Margrét Helgadóttir (ed.) – Asian Monsters

They lurk and crawl and fly in the shadows of our mind. We know them from ancient legends and tales whispered by the campfire. They hide under the dark bridge, in the deep woods or out on the great plains, in the drizzling rain forest or out on the foggy moor, beneath the surface, under your bed. They don’t sparkle or have any interest in us except to tear us apart. They are the monsters! Forgotten, unknown, misunderstood, overused, watered down. We adore them still. We want to give them a renaissance, to reestablish their dark reputation, to give them a comeback, let the world know of their real terror.

Asian Monsters is the third in a coffee table book series from Fox Spirit Books with dark fiction and art about monsters from around the world.

If myths and monster stories are universal and timeless, they are separated by place. Even if almost any civilisation has an overlap in the core nature of their monsters, each is rich in their variety often influenced by their environment. You can find dozens of iterations of vampiric entities and shape shifters, of the fey and the possessive. The one creature that appears across the globe in the same guise is the ghost. Be it a revenant, haunt, poltergeist or lingering spirit, be they malevolent or benign—ghosts are of all times and places. As such I found it striking that so many of the stories in Asian Monsters, edited by Margrét Helgadóttir, focused on these apparitions. If the monsters in African Monsters were largely bound by place, the monsters in this volume were bound by people.  Read More …

Editor Query – Margrét Helgadottir

I’m having a bit of a theme this week. yesterday I reviewed African Monsters, edited by Margrét Helgadottir and Jo Thomas, on Friday I plan to review the next instalment in the series Asian Monsters and today I have an interview with the editor of both anthologies Margrét Helgadottir. Margrét is a talented author in her own right, but I focused my questions on her work as an editor on Asian Monsters. I hope you enjoy the interview and check out both African and Asian MonstersRead More …

Margrét Helgadottir and Jo Thomas (eds) – African Monsters

They lurk and crawl and fly in the shadows of our mind. We know them from ancient legends and tales whispered by the campfire. They hide under the dark bridge, in the deep woods or out on the great plains, in the drizzling rain forest or out on the foggy moor, beneath the surface, under your bed. They don’t sparkle or have any interest in us except to tear us apart. They are the monsters! Forgotten, unknown, misunderstood, overused, watered down. We adore them still. We want to give them a renaissance, to reestablish their dark reputation, to give them a comeback, let the world know of their real terror.

African Monsters is the second in a coffee table book series from Fox Spirit Books with dark fiction and art about monsters from around the world.  Read More …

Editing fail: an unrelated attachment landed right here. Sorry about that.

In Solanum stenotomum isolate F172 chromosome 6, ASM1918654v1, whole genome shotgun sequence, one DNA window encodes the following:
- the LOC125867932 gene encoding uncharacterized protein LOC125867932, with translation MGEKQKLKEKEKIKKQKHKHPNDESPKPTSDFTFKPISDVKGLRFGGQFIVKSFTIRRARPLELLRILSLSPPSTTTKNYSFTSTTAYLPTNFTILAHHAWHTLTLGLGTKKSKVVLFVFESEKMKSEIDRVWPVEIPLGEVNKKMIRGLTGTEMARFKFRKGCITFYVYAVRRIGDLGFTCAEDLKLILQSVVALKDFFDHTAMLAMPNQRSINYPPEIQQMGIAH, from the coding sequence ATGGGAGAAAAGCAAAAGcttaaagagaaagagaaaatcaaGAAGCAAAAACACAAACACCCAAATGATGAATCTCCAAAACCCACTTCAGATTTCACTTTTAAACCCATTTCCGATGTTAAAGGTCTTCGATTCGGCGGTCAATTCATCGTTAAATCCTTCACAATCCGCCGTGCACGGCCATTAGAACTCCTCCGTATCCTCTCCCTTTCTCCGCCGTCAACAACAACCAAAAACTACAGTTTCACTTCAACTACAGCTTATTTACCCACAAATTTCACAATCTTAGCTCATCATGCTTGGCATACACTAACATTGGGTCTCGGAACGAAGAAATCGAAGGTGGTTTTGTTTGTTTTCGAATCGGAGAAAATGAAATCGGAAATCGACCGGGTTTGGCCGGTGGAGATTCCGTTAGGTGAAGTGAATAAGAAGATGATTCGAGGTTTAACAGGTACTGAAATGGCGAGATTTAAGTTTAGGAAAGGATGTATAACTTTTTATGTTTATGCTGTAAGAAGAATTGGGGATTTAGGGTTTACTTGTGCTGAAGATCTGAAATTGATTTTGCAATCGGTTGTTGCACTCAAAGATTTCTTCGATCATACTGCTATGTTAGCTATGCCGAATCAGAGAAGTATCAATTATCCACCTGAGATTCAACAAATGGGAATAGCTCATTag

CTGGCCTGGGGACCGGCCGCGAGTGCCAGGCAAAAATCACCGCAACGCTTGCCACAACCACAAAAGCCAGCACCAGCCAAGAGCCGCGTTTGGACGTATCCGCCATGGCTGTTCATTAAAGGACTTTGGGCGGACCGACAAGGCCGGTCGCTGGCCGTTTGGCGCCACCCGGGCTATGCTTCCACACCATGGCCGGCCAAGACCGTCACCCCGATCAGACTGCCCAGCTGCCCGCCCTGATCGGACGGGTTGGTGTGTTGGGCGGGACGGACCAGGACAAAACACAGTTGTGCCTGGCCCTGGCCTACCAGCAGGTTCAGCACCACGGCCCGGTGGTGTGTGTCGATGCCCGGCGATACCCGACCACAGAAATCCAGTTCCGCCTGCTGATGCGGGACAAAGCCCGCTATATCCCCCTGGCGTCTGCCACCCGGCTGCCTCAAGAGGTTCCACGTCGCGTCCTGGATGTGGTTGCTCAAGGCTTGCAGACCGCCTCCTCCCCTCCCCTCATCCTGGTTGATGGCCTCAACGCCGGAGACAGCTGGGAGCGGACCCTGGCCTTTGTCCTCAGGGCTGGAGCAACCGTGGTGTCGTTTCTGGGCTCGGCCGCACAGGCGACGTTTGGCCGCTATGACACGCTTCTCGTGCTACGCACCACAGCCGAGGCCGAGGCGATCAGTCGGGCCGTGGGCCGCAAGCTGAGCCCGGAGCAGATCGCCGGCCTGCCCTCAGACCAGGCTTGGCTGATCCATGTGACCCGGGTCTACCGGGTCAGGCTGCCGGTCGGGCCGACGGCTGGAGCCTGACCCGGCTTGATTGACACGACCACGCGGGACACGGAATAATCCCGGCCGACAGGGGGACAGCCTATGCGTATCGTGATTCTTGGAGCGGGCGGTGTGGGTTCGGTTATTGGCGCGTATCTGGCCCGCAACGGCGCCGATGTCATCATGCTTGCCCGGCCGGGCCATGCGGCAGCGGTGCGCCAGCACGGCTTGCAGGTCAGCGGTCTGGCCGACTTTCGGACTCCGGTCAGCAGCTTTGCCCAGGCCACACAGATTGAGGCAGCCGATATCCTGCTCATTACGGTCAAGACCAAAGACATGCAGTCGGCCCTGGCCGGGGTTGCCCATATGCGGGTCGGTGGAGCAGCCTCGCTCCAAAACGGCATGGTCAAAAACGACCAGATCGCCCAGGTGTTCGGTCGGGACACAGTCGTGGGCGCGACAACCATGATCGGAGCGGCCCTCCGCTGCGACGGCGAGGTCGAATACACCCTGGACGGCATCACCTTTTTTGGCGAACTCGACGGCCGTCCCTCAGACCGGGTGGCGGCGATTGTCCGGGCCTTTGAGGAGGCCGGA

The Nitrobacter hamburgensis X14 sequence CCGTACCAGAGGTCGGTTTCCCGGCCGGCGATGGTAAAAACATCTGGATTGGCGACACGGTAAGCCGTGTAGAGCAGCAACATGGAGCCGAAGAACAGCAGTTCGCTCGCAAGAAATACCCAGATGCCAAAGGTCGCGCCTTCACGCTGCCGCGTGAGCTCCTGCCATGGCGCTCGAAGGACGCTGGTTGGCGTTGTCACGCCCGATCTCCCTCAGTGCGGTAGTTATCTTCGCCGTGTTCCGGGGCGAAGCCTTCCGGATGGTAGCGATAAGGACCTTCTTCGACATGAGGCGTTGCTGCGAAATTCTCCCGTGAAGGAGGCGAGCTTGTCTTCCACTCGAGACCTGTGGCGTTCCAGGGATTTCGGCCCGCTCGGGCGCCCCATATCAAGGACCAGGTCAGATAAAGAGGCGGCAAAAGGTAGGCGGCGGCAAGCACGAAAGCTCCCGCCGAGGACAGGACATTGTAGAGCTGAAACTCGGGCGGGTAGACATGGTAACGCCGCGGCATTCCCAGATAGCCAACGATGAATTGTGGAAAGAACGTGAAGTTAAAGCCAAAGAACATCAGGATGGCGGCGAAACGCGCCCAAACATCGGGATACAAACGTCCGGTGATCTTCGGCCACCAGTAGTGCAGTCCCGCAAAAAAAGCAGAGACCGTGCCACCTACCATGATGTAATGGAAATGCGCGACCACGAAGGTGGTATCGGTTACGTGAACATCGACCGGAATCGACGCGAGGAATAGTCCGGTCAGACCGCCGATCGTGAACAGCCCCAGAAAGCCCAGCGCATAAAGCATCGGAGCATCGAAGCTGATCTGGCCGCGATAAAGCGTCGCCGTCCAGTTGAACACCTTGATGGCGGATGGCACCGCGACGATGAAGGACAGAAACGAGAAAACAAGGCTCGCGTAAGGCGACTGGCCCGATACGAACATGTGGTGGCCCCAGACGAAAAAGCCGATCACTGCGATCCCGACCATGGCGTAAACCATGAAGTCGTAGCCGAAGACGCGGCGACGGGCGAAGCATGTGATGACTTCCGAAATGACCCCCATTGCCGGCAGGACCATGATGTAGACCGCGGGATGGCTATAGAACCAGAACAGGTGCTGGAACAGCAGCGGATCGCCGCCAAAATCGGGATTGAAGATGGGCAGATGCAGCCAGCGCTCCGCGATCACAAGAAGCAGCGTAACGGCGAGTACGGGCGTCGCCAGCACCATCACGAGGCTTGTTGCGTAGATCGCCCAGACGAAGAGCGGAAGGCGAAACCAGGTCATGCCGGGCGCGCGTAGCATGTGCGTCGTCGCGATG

Editor Query – Margrét Helgadóttir and Jo Thomas

africanmonstersI love history, legends, myths, folklore, and fairy tales. As such I was surprised that I had completely missed the publication of European Monsters by Fox Spirit Books last year, when I learned about the imminent publication of the second book in that series, African Monsters. I was intrigued, so I asked its editors, Margrét Helgadóttir and Jo Thomas whether I could interview them about this latest instalment in the Book of Monsters series. Luckily they said yes, so here we are. African Monsters was published earlier this month and can be obtained from various retailers. I do hope you’ll check African Monsters out, because looking at its table of contents it is bound to be a collection well worth your time.  Read More …

Margrét Helgadóttir – The Stars Seem So Far Away

margrethelgadottir-thestarsseemsofarawayThe last shuttles to the space colonies are long gone. Wars, famine and plagues rage across the dying Earth. Fleeing the deadly sun, humans migrate farther and farther north. Follow the stories of five very different survivors as they cling to what is left of life in a future North.

Margrét Helgadóttir’s The Stars Seem So Far Away is a slim little volume, that packs quite a punch. A collection of interlinked short stories, this book tells the tales of five survivors of the Earth’s collapse. Humanity has slowly but surely exhausted the Earth’s resources and global warming has caused much of the world to become uninhabitable. Humanity has retreated to the North, though I assume that there will also be people who have gone to the opposite pole, but our focus is on the North. This isn’t surprising since Helgadóttir is of Scandinavian descent and in fact isn’t a native English speaker, hailing from Norway and currently residing in Denmark.  Read More …